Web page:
Despite these innovations, Williams ran into conflict with the State Board of Education, which managed the College at the time. The Board saw the College as being elitist and extravagant, despite William's eloquent defense of higher education for the masses. Indeed, many farmers began protesting against the College and calling for its dissolution. They saw the Agricultural College's strong scientific curriculum as educating boys away from the farm. After just two years at the helm, Williams resigned in 1859 under pressure, and the Board reduced the curriculum to a two-year, vocation-oriented farming program.

In 1860, Williams was elected as a Republican to the Michigan Senate and chosen as president pro tempore of the state senate when he took office in 1861. After the resignation of Lieutenant Governor of Michigan James M. Birney, Williams took on the duties as the 14th Lieutenant Governor under Austin Blair.

During his brief time in office he helped pass the Reorganization Act of 1861. Williams' law mandated that the College return to a four-year curriculum and, additionally, have the power to grant degrees comparable to those of the University of Michigan — that is, master's degrees (and much later, doctoral degrees). Under the act, a newly created body known as the State Board of Agriculture took over from the State Board of Education in running the institution, giving the College the autonomy that it retains to this day. With the College's future secure, Williams went to Washington D. C. to lobby for the passage of the Morrill Land-Grant Colleges Act, which would make the Agricultural College a national model for institutions across America.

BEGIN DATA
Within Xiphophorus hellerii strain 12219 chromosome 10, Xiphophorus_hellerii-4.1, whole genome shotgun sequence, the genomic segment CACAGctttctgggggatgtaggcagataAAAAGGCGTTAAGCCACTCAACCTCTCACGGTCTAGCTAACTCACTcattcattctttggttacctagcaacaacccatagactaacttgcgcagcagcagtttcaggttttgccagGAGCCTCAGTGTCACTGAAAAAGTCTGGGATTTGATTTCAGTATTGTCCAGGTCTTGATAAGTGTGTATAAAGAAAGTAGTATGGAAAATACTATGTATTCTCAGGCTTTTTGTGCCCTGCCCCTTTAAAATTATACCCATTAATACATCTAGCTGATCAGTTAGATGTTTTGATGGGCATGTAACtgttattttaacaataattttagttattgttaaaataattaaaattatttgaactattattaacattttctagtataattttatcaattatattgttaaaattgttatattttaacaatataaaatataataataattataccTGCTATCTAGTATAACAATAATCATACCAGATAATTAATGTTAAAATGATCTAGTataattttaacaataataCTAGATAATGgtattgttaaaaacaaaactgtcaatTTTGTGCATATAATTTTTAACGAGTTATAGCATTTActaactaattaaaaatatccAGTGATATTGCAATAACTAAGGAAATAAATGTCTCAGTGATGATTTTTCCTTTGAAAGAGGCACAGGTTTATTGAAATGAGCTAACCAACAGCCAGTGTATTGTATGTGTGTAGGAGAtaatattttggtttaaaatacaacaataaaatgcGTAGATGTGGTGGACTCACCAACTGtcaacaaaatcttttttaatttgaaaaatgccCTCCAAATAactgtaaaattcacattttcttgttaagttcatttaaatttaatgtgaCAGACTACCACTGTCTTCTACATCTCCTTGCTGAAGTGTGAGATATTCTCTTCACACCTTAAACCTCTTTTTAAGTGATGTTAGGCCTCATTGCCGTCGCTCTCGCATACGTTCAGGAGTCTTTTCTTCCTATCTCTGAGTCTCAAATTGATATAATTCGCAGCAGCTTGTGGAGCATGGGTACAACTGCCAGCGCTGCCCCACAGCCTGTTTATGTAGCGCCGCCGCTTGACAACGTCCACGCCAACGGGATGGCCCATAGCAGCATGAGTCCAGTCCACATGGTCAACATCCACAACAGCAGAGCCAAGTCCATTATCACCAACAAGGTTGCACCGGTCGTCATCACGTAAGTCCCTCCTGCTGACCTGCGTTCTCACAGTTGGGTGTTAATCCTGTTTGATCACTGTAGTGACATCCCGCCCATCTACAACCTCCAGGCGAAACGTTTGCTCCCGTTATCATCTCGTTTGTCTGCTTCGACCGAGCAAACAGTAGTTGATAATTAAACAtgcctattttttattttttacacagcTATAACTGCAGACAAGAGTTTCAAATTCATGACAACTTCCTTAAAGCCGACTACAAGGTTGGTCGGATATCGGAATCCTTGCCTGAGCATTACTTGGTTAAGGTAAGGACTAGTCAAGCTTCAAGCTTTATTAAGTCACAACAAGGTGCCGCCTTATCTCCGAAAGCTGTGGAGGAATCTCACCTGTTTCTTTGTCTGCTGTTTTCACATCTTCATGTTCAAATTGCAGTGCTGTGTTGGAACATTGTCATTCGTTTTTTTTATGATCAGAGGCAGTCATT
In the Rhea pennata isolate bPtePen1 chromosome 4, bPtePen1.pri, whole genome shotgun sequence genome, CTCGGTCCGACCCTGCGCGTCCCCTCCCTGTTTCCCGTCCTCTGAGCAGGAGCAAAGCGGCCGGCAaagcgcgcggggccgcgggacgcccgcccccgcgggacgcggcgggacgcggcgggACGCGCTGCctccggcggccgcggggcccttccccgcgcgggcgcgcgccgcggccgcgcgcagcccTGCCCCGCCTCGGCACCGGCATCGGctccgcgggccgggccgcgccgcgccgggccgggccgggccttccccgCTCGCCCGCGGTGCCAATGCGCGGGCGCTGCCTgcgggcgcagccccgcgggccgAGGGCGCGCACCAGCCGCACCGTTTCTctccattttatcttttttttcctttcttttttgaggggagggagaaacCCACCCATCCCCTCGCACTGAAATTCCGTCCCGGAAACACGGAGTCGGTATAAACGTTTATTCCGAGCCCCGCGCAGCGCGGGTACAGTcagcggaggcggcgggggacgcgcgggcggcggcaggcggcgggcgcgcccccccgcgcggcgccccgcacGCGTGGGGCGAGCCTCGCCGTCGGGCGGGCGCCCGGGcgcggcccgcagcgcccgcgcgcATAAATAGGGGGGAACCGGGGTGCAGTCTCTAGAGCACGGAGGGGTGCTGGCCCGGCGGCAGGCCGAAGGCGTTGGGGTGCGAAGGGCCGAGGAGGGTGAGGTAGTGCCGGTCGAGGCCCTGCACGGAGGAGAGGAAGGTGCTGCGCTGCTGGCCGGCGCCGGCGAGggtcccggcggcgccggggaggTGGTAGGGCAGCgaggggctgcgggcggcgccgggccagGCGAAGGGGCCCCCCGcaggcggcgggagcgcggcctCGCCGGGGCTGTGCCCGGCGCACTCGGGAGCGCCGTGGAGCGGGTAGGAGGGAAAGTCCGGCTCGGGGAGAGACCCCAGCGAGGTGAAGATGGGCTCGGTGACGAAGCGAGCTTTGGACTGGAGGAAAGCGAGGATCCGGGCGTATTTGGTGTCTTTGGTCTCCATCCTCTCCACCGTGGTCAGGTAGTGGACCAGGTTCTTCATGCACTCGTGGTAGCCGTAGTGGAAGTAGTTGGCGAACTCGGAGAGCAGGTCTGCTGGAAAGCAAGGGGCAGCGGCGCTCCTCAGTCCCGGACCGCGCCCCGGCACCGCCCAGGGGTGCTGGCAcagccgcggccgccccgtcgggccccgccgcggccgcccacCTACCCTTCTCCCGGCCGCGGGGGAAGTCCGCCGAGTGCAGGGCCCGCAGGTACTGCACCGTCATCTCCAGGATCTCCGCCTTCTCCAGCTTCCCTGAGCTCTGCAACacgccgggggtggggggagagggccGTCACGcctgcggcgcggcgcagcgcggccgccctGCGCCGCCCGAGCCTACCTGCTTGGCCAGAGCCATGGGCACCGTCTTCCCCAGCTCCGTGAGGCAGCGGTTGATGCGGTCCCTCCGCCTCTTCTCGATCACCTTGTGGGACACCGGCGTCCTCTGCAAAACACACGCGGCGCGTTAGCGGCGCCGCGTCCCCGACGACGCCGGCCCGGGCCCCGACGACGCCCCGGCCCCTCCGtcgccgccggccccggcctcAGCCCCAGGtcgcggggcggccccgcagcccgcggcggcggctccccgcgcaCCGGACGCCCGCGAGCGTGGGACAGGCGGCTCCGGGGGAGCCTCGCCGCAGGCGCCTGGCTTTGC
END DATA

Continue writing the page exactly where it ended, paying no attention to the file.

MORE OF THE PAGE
Death and legacy[edit]

Williams died suddenly of influenza at the age of fifty-two with only 73 days as acting lieutenant governor. President Abraham Lincoln signed the bill the following year. Eight years after his death, Joseph Williams was memorialized on the campus of State Agricultural College with the 1869 construction of Williams Hall, a men's dormitory. The building burned on January 1, 1919. The university replaced it with the current Williams Hall in 1937 as a women's dormitory named for his wife Sarah.

Family life[edit]

Captain Richard Williams, a highly respected shipmaster, and Rebecca (Smith) Williams were his parents, and on May 28, 1844, he married Sarah Rowland Langdon, a daughter of John Langdon, in Buffalo, New York. They had three daughters, Charlotte Langdon Williams Kumler, Sibyl Williams Hamilto, and Rebecca Williams Cooper.

References[edit]

  1. ^ http://news.msu.edu/story/6816/&topic_id=15
  2. ^ Bingham, Stephen D. (2005) [1888]. "s.v. Joseph R. Williams". Early history of Michigan, with biographies of state officers, members of Congress, judges and legislators. Pub. pursuant to act 59, 1887. Ann Arbor, Mich.: University of Michigan Library. p. 699. Retrieved 2007-07-30. 
  3. ^ "Joseph R. Williams". 2014 Michigan State University Board of Trustees. Retrieved 13 June 2014. 

External links[edit]


Political offices
Preceded by
James M. Birney
(acting) Lieutenant Governor of Michigan
April 3 – June 15, 1861
Succeeded by
Henry T. Backus
Academic offices
Preceded by
n/a
President of Agricultural College of the State of Michigan
1857–1859
Succeeded by
Lewis R. Fiske